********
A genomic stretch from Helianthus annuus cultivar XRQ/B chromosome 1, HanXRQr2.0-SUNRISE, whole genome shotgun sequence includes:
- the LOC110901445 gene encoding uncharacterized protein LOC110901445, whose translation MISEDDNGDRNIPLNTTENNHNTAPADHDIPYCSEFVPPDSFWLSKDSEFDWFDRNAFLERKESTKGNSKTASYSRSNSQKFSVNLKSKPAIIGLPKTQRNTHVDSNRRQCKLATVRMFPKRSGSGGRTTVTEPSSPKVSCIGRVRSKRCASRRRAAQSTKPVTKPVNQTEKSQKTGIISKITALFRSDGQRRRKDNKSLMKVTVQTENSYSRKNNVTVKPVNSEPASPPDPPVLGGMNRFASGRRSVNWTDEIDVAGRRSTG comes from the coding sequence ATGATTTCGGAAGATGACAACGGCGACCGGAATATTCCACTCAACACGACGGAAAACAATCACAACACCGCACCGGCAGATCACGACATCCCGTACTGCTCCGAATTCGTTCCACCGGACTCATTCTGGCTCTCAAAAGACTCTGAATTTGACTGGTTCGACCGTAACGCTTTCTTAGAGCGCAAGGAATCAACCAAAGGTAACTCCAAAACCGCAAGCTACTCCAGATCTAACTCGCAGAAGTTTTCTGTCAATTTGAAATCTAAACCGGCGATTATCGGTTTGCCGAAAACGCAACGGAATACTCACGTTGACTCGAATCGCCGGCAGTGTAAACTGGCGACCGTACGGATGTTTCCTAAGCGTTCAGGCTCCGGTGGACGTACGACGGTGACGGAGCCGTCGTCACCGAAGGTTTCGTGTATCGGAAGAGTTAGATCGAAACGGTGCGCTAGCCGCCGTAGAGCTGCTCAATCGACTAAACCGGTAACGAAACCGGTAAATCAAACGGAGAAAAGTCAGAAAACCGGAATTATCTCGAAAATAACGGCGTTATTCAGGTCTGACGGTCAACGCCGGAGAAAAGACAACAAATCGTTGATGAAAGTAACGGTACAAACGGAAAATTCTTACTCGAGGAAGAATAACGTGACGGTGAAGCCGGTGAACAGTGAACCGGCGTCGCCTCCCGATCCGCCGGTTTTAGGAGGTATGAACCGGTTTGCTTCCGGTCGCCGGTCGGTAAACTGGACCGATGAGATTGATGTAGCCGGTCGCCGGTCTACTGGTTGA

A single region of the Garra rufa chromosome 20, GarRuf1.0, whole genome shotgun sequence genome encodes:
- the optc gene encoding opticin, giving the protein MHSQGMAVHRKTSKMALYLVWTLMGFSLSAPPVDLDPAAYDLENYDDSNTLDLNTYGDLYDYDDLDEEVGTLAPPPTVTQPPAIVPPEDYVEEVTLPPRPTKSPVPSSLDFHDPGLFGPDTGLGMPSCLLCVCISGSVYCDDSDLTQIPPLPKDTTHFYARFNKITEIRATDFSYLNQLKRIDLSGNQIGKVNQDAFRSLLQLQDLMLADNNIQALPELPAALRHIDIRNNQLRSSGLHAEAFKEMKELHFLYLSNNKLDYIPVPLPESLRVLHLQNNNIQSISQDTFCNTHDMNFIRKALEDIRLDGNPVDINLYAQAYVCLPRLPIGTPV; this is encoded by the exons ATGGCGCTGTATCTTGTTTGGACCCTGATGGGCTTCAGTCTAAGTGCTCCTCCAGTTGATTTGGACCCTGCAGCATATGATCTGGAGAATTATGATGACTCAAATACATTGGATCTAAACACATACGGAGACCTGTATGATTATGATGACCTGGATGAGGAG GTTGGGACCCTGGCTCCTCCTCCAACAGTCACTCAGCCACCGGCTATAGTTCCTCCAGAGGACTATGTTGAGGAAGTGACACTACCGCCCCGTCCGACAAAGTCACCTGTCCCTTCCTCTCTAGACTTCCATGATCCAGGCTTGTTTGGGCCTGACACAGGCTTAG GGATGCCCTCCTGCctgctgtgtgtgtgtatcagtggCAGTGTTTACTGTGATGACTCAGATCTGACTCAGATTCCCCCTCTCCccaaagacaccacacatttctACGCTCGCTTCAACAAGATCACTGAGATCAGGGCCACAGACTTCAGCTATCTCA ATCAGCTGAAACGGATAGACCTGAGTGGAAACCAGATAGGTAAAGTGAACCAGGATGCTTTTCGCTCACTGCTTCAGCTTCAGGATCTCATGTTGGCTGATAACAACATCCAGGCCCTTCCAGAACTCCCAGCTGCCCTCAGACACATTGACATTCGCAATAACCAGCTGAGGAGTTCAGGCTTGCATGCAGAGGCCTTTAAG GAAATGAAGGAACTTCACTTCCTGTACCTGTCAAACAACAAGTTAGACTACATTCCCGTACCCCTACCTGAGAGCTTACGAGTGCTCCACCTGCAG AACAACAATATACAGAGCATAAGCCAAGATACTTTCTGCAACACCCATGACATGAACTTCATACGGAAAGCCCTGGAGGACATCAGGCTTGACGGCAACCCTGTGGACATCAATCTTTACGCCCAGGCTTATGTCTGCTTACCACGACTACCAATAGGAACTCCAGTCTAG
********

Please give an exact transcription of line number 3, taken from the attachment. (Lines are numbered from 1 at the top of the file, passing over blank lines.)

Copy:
A single region of the Garra rufa chromosome 20, GarRuf1.0, whole genome shotgun sequence genome encodes: